Map from the National Weather Service shows the areas of 'excessive heat' alerts in California.
Map from the National Weather Service shows the areas of 'excessive heat' alerts in California.

The rest of the nation has sweltered this summer, but California has escaped extreme heat — until now. The National Weather Service may not have high-end graphics, but its map tells the story. The San Joaquin Valley, starting south of Modesto, is colored a brownish-red and that means excessive heat warning. Temperatures are expected to exceed 100 degrees every day until Tuesday. The bright pink areas indicate a heat “watch” (click here if you don’t know the difference). This kind of heat is not just a weather story, it’s a significant health and environment story too.

High heat is hazardous to people, pets and livestock. San Joaquin County Public Health Services warns people to drink plenty of water, stay cool in an air-conditioned room and wear loose-fitting clothing. And, please, do not leave children, seniors or pets in a parked car for any period of time, even with windows cracked. The interior of the car can heat up very fast — to deadly levels — within minutes.

Those at highest risk for heat stress are children under age 4, adults with disabilities, anyone with a chronic illness and the elderly.

With high heat generally comes higher pollution which puts people with respiratory conditions at risk as well. Kevin Hall, Director of the Central Valley Air Quality Coalition emailed me that the worst air is likely to be in the Fresno metropolitan area and “presumably, up against and into the Sierra Nevada — but we only have the forest service monitors at 1500 and 5500 feet in eastern Tulare County.” He also pointed out that the Valley Air Board suspended issuing “Spare the Air” days three years ago, so air quality warnings will not be issued.

Indeed, when I checked the Valley Air Board’s website, it showed today’s air quality forecast as “moderate” even though numbers from the state Air Resources Board show that yesterday’s 8-hour ozone levels exceeded both state and federal standards in many areas in and around Fresno.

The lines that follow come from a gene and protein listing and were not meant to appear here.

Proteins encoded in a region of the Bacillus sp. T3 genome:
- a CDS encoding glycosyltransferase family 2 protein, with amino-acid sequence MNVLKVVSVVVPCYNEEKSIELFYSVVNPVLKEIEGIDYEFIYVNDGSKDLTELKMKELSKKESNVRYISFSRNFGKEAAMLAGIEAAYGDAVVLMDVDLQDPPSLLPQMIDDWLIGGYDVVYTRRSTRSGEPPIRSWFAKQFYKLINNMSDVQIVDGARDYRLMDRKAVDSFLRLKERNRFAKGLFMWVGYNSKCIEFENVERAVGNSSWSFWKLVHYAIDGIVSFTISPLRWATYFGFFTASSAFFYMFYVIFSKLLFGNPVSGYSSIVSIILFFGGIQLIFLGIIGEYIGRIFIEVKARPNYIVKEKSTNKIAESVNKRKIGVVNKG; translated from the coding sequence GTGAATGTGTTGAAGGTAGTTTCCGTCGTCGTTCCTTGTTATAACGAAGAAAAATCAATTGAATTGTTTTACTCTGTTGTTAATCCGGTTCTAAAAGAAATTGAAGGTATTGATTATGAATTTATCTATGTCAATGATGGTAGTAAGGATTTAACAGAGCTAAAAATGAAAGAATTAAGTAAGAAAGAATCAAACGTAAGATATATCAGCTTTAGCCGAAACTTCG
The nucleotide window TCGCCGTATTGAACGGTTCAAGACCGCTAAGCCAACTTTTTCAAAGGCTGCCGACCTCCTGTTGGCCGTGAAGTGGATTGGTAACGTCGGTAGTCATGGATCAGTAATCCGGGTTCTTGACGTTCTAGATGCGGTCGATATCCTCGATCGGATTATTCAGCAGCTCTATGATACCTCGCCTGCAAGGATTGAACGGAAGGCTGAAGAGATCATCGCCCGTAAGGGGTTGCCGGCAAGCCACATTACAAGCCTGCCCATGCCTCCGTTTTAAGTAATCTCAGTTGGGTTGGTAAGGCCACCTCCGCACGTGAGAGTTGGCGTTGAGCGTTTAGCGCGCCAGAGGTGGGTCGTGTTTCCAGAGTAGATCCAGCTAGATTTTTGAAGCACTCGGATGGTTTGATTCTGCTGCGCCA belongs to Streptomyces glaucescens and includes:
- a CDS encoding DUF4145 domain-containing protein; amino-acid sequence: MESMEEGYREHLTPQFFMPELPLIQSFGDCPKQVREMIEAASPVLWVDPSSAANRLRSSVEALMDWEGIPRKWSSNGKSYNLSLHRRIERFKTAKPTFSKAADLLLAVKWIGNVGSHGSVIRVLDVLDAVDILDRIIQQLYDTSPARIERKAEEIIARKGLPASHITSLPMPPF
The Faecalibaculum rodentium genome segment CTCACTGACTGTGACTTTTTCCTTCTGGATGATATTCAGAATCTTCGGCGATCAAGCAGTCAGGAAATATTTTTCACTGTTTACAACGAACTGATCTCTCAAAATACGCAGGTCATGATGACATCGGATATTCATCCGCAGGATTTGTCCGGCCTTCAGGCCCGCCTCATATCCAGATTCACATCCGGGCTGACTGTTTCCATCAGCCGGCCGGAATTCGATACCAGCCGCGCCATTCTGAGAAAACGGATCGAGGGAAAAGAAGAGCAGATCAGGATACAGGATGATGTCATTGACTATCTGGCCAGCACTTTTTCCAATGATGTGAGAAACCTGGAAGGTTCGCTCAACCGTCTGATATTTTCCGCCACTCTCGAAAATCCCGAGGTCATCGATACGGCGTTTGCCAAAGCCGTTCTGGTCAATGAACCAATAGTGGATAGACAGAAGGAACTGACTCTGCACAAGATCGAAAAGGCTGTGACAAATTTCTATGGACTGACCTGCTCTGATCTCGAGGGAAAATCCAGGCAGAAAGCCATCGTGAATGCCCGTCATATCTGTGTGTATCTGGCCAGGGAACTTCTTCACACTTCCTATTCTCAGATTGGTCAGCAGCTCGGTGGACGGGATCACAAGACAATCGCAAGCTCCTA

Finally, this kind of heat stressed humans and the state’s power grid. The California Independent System Operator has issued a Flex Alert starting tomorrow and running through Sunday. People are encouraged to reduce their energy use, especially in the afternoon. As Steven Greene told KPBS, “During the 4 to 6 p.m. period, we like to call that the ‘air conditioning rush hour.’ Many people come home and they have been out in the weather and want to cool down fairly quickly. So they go over their thermostat to do that.”

Greene says a setting of of between 70 and 80 degrees provides enough cooling and helps lessen the energy strain.



California Heats Up and That Means Health Risks 9 August,2012Lisa Aliferis


Lisa Aliferis

Lisa Aliferis is the founding editor of KQED’s State of Health blog. Since 2011, she’s been writing and editing stories for the site. Before taking up blogging, she toiled for many years (more than we can count) producing health stories for television, including Dateline NBC and San Francisco’s CBS affiliate, KPIX-TV. She also wrote up a handy guide to the Affordable Care Act, especially for Californians. Her work has been honored for many awards. Most recently she was a finalist for “Best Topical Reporting” from the Online News Association. You can follow her on Twitter: @laliferis

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